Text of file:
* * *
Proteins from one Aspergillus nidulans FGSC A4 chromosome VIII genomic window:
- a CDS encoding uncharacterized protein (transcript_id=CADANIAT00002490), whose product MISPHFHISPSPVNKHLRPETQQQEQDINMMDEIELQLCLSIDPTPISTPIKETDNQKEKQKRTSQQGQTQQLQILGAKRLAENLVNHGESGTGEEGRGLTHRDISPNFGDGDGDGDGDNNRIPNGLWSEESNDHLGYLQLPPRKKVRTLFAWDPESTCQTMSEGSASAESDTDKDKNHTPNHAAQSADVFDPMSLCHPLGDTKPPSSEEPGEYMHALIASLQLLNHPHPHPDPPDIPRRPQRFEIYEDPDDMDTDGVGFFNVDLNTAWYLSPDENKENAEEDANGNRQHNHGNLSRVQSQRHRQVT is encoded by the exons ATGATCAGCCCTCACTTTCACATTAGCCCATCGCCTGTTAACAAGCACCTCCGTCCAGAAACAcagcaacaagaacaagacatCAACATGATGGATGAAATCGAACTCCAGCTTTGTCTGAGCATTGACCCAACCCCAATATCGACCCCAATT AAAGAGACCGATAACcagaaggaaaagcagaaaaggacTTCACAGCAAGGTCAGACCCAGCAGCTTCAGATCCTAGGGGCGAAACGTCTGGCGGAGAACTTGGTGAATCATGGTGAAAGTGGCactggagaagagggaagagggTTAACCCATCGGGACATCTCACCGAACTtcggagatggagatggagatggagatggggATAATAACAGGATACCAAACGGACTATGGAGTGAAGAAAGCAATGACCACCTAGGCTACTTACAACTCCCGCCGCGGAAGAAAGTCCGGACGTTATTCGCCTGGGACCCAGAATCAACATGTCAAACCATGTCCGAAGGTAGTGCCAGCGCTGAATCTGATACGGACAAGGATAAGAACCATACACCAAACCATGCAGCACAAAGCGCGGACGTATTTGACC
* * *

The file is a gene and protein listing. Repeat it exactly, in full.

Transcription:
Proteins from one Aspergillus nidulans FGSC A4 chromosome VIII genomic window:
- a CDS encoding uncharacterized protein (transcript_id=CADANIAT00002490), whose product MISPHFHISPSPVNKHLRPETQQQEQDINMMDEIELQLCLSIDPTPISTPIKETDNQKEKQKRTSQQGQTQQLQILGAKRLAENLVNHGESGTGEEGRGLTHRDISPNFGDGDGDGDGDNNRIPNGLWSEESNDHLGYLQLPPRKKVRTLFAWDPESTCQTMSEGSASAESDTDKDKNHTPNHAAQSADVFDPMSLCHPLGDTKPPSSEEPGEYMHALIASLQLLNHPHPHPDPPDIPRRPQRFEIYEDPDDMDTDGVGFFNVDLNTAWYLSPDENKENAEEDANGNRQHNHGNLSRVQSQRHRQVT is encoded by the exons ATGATCAGCCCTCACTTTCACATTAGCCCATCGCCTGTTAACAAGCACCTCCGTCCAGAAACAcagcaacaagaacaagacatCAACATGATGGATGAAATCGAACTCCAGCTTTGTCTGAGCATTGACCCAACCCCAATATCGACCCCAATT AAAGAGACCGATAACcagaaggaaaagcagaaaaggacTTCACAGCAAGGTCAGACCCAGCAGCTTCAGATCCTAGGGGCGAAACGTCTGGCGGAGAACTTGGTGAATCATGGTGAAAGTGGCactggagaagagggaagagggTTAACCCATCGGGACATCTCACCGAACTtcggagatggagatggagatggagatggggATAATAACAGGATACCAAACGGACTATGGAGTGAAGAAAGCAATGACCACCTAGGCTACTTACAACTCCCGCCGCGGAAGAAAGTCCGGACGTTATTCGCCTGGGACCCAGAATCAACATGTCAAACCATGTCCGAAGGTAGTGCCAGCGCTGAATCTGATACGGACAAGGATAAGAACCATACACCAAACCATGCAGCACAAAGCGCGGACGTATTTGACC